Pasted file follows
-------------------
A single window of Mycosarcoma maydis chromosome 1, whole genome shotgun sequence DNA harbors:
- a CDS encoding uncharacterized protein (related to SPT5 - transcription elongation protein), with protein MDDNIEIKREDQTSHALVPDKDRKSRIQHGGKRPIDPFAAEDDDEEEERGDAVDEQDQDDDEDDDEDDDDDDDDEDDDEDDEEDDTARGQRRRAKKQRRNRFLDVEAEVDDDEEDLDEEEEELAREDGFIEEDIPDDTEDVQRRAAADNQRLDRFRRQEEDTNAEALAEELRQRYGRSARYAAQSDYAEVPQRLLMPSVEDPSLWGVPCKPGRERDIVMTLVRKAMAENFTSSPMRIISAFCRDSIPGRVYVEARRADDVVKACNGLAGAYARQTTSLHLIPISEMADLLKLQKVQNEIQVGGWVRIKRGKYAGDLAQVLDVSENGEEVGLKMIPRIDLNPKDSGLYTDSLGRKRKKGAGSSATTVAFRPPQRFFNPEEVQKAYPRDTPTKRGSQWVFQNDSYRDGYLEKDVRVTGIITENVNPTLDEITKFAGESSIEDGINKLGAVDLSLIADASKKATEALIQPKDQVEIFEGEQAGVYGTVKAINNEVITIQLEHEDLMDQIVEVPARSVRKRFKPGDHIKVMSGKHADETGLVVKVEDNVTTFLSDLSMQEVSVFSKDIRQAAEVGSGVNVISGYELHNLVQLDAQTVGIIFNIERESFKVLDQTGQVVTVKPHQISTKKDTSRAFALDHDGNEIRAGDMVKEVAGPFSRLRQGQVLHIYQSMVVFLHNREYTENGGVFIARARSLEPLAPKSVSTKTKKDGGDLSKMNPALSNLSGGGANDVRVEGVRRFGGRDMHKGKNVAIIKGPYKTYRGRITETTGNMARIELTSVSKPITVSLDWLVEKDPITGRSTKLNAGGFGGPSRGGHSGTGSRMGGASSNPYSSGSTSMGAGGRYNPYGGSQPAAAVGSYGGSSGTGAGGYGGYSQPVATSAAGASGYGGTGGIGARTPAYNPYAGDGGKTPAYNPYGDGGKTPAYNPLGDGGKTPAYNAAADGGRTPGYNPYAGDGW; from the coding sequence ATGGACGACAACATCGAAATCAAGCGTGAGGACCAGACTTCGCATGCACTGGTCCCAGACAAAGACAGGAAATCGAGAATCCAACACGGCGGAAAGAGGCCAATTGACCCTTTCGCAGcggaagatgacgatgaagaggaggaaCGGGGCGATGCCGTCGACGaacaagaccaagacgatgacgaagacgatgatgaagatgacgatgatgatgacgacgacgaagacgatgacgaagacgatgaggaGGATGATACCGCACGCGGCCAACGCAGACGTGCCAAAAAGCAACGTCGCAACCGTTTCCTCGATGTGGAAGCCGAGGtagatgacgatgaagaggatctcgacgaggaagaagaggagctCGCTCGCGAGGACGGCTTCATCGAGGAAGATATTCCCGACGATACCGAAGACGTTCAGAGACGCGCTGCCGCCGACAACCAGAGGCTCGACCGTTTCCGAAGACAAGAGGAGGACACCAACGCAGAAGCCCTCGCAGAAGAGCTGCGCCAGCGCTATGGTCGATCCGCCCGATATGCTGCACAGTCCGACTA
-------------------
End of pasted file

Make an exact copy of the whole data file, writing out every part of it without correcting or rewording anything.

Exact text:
A single window of Mycosarcoma maydis chromosome 1, whole genome shotgun sequence DNA harbors:
- a CDS encoding uncharacterized protein (related to SPT5 - transcription elongation protein), with protein MDDNIEIKREDQTSHALVPDKDRKSRIQHGGKRPIDPFAAEDDDEEEERGDAVDEQDQDDDEDDDEDDDDDDDDEDDDEDDEEDDTARGQRRRAKKQRRNRFLDVEAEVDDDEEDLDEEEEELAREDGFIEEDIPDDTEDVQRRAAADNQRLDRFRRQEEDTNAEALAEELRQRYGRSARYAAQSDYAEVPQRLLMPSVEDPSLWGVPCKPGRERDIVMTLVRKAMAENFTSSPMRIISAFCRDSIPGRVYVEARRADDVVKACNGLAGAYARQTTSLHLIPISEMADLLKLQKVQNEIQVGGWVRIKRGKYAGDLAQVLDVSENGEEVGLKMIPRIDLNPKDSGLYTDSLGRKRKKGAGSSATTVAFRPPQRFFNPEEVQKAYPRDTPTKRGSQWVFQNDSYRDGYLEKDVRVTGIITENVNPTLDEITKFAGESSIEDGINKLGAVDLSLIADASKKATEALIQPKDQVEIFEGEQAGVYGTVKAINNEVITIQLEHEDLMDQIVEVPARSVRKRFKPGDHIKVMSGKHADETGLVVKVEDNVTTFLSDLSMQEVSVFSKDIRQAAEVGSGVNVISGYELHNLVQLDAQTVGIIFNIERESFKVLDQTGQVVTVKPHQISTKKDTSRAFALDHDGNEIRAGDMVKEVAGPFSRLRQGQVLHIYQSMVVFLHNREYTENGGVFIARARSLEPLAPKSVSTKTKKDGGDLSKMNPALSNLSGGGANDVRVEGVRRFGGRDMHKGKNVAIIKGPYKTYRGRITETTGNMARIELTSVSKPITVSLDWLVEKDPITGRSTKLNAGGFGGPSRGGHSGTGSRMGGASSNPYSSGSTSMGAGGRYNPYGGSQPAAAVGSYGGSSGTGAGGYGGYSQPVATSAAGASGYGGTGGIGARTPAYNPYAGDGGKTPAYNPYGDGGKTPAYNPLGDGGKTPAYNAAADGGRTPGYNPYAGDGW; from the coding sequence ATGGACGACAACATCGAAATCAAGCGTGAGGACCAGACTTCGCATGCACTGGTCCCAGACAAAGACAGGAAATCGAGAATCCAACACGGCGGAAAGAGGCCAATTGACCCTTTCGCAGcggaagatgacgatgaagaggaggaaCGGGGCGATGCCGTCGACGaacaagaccaagacgatgacgaagacgatgatgaagatgacgatgatgatgacgacgacgaagacgatgacgaagacgatgaggaGGATGATACCGCACGCGGCCAACGCAGACGTGCCAAAAAGCAACGTCGCAACCGTTTCCTCGATGTGGAAGCCGAGGtagatgacgatgaagaggatctcgacgaggaagaagaggagctCGCTCGCGAGGACGGCTTCATCGAGGAAGATATTCCCGACGATACCGAAGACGTTCAGAGACGCGCTGCCGCCGACAACCAGAGGCTCGACCGTTTCCGAAGACAAGAGGAGGACACCAACGCAGAAGCCCTCGCAGAAGAGCTGCGCCAGCGCTATGGTCGATCCGCCCGATATGCTGCACAGTCCGACTA